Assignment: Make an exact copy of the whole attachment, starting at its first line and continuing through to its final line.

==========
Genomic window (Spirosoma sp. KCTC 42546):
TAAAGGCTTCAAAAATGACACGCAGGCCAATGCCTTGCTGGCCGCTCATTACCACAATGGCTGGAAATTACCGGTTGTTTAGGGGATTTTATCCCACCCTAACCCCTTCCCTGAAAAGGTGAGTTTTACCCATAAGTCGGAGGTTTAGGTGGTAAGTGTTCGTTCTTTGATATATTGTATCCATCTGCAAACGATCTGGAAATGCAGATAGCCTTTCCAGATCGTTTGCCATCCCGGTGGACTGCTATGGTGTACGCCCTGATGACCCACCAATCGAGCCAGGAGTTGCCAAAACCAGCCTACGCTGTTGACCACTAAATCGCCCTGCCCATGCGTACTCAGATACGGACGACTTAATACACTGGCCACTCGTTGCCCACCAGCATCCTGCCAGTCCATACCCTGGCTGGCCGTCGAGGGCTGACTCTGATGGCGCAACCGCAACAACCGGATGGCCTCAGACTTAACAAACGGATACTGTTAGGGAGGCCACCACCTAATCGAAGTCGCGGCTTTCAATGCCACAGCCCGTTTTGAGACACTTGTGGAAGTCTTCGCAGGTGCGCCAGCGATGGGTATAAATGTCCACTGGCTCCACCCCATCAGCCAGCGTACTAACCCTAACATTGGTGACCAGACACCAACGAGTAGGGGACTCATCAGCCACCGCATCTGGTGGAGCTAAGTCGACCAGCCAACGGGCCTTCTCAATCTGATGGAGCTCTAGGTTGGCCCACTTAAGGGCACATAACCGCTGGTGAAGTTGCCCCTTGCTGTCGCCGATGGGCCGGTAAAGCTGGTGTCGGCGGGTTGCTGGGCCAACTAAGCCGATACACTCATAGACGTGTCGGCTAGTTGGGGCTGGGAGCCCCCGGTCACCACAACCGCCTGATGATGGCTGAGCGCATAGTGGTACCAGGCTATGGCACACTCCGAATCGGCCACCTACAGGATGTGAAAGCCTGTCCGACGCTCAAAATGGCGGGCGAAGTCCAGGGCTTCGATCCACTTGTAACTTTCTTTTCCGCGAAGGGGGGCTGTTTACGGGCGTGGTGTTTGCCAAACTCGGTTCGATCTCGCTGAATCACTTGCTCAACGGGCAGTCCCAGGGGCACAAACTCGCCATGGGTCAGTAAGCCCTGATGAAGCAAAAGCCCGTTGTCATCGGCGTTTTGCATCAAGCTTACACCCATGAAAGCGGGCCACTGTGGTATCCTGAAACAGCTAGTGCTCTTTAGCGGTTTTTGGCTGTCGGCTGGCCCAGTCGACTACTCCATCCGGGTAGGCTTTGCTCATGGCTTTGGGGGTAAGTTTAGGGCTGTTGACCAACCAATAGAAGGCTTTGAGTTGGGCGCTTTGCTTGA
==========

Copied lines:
Genomic window (Spirosoma sp. KCTC 42546):
TAAAGGCTTCAAAAATGACACGCAGGCCAATGCCTTGCTGGCCGCTCATTACCACAATGGCTGGAAATTACCGGTTGTTTAGGGGATTTTATCCCACCCTAACCCCTTCCCTGAAAAGGTGAGTTTTACCCATAAGTCGGAGGTTTAGGTGGTAAGTGTTCGTTCTTTGATATATTGTATCCATCTGCAAACGATCTGGAAATGCAGATAGCCTTTCCAGATCGTTTGCCATCCCGGTGGACTGCTATGGTGTACGCCCTGATGACCCACCAATCGAGCCAGGAGTTGCCAAAACCAGCCTACGCTGTTGACCACTAAATCGCCCTGCCCATGCGTACTCAGATACGGACGACTTAATACACTGGCCACTCGTTGCCCACCAGCATCCTGCCAGTCCATACCCTGGCTGGCCGTCGAGGGCTGACTCTGATGGCGCAACCGCAACAACCGGATGGCCTCAGACTTAACAAACGGATACTGTTAGGGAGGCCACCACCTAATCGAAGTCGCGGCTTTCAATGCCACAGCCCGTTTTGAGACACTTGTGGAAGTCTTCGCAGGTGCGCCAGCGATGGGTATAAATGTCCACTGGCTCCACCCCATCAGCCAGCGTACTAACCCTAACATTGGTGACCAGACACCAACGAGTAGGGGACTCATCAGCCACCGCATCTGGTGGAGCTAAGTCGACCAGCCAACGGGCCTTCTCAATCTGATGGAGCTCTAGGTTGGCCCACTTAAGGGCACATAACCGCTGGTGAAGTTGCCCCTTGCTGTCGCCGATGGGCCGGTAAAGCTGGTGTCGGCGGGTTGCTGGGCCAACTAAGCCGATACACTCATAGACGTGTCGGCTAGTTGGGGCTGGGAGCCCCCGGTCACCACAACCGCCTGATGATGGCTGAGCGCATAGTGGTACCAGGCTATGGCACACTCCGAATCGGCCACCTACAGGATGTGAAAGCCTGTCCGACGCTCAAAATGGCGGGCGAAGTCCAGGGCTTCGATCCACTTGTAACTTTCTTTTCCGCGAAGGGGGGCTGTTTACGGGCGTGGTGTTTGCCAAACTCGGTTCGATCTCGCTGAATCACTTGCTCAACGGGCAGTCCCAGGGGCACAAACTCGCCATGGGTCAGTAAGCCCTGATGAAGCAAAAGCCCGTTGTCATCGGCGTTTTGCATCAAGCTTACACCCATGAAAGCGGGCCACTGTGGTATCCTGAAACAGCTAGTGCTCTTTAGCGGTTTTTGGCTGTCGGCTGGCCCAGTCGACTACTCCATCCGGGTAGGCTTTGCTCATGGCTTTGGGGGTAAGTTTAGGGCTGTTGACCAACCAATAGAAGGCTTTGAGTTGGGCGCTTTGCTTGA